¶ Orange shellac from which the natural orange color has been extracted to make white or bleached shellac sometimes proves difficult to keep in good condition. Not all of the bleaching chemicals have been extracted and the action continues. Strain white shellac often and if you find undissolved pieces of gum don't use the shellac, especially do not use it on mahogany finish as it is likely to make a cloudy white effect under the tarnish.

¶ Bleached white shellac takes on moisture and should not be used in a humid room. A hot, muggy atmosphere may give a cloudy appearance to the finish as is sometimes noted on furniture and store fixtures put into new cement buildings before the steam heat is turned on for a month or two. Humid hot climates experience considerable difficulty in this respect unless furniture and fixtures are finished especially to meet this condition. The white cloudy effect often disappears when the building becomes bone dry.

¶ The use of white bleached shellac on dark finishes, especially on mahogany is not wise. In time the shellac will cause a cloudy white film to appear under the varnish. Orange shellac is needed for such surfaces.

¶ Shellac is not suitable for any outside surfaces, not even when covered with varnish. It must not be used on damp surfaces or upon surfaces which are likely to become damp later.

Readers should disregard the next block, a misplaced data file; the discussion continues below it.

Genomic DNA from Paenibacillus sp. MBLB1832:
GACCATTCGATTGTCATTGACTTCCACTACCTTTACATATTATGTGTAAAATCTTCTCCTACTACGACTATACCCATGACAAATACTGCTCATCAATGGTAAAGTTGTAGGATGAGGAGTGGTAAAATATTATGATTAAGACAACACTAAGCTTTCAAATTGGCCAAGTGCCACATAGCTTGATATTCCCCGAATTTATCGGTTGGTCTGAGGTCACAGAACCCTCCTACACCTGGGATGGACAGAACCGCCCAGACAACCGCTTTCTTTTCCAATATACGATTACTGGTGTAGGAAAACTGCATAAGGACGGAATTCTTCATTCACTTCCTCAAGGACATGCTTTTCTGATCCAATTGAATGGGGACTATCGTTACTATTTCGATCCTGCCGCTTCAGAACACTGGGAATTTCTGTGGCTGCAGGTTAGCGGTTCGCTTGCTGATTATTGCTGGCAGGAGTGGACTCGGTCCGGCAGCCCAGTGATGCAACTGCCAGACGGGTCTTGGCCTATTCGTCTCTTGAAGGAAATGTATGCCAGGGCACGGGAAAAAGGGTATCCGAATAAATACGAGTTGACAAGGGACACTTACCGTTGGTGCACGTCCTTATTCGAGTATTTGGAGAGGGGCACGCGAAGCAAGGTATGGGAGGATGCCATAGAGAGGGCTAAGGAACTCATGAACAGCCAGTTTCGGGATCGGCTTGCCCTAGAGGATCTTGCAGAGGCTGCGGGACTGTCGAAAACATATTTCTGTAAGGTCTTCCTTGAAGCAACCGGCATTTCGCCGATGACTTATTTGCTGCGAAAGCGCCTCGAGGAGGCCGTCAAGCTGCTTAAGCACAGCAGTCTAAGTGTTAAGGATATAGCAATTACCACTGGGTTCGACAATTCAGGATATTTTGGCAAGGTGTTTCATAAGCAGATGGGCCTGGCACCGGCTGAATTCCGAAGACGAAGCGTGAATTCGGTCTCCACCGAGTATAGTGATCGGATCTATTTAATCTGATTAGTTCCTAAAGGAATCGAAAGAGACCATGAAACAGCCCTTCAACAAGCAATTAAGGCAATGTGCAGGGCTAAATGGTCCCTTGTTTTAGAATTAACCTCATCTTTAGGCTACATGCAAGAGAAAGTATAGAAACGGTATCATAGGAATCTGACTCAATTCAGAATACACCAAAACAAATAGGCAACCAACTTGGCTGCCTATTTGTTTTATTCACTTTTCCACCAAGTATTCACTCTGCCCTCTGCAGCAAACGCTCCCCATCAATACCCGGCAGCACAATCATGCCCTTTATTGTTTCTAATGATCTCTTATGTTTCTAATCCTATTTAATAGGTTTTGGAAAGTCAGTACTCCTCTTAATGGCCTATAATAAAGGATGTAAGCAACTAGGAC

¶ When using shellac to touch up bare spots on old varnish floors, use orange and white bleached in varying proportions to get the color wanted.

¶ Some finishers add a little glycerine thinned with a little alcohol to shellac to slow up its rapid setting and make it easier to brush on without showing laps and joints. Some use 10% by weight of Venice turpentine, or 1 oz. of camphor gum to one gallon of liquid shellac, for the same purpose, but the practice, while successful in accomplishing these purposes, is of doubtful merit unless used with skill and extreme caution and in wood alcohol cut shellac which sets very rapidly.

¶ Do not use shellac on surfaces which are hot.

¶ Brushes used for the application of shellac should be the largest possible for the size of the surface, this in order to make it unnecessary to use many strokes to cover the surface. For large areas a four-inch flat brush is about as large as can be handled while for smaller surface the three and two-inch varnish brushes are about right. The furniture finisher uses soft badger, ox, bear and similar brushes.

¶ Shellac must be brushed on rapidly and in one direction. Very little rebrushing can be done because shellac sets so rapidly. This material brushes "short" and cannot be stretched out like paint or varnish. Be careful not to skip places,they can only be avoided by getting the right light on the work. It is especially difficult to brush shellac dissolved in wood alcohol which causes it to set quickly, yet dry hard more slowly than grain and denatured alcohol.

¶ One gallon of shellac, cut to about 3 ½ pounds of gum to 1 gallon of alcohol, will cover about 500 square feet, one coat.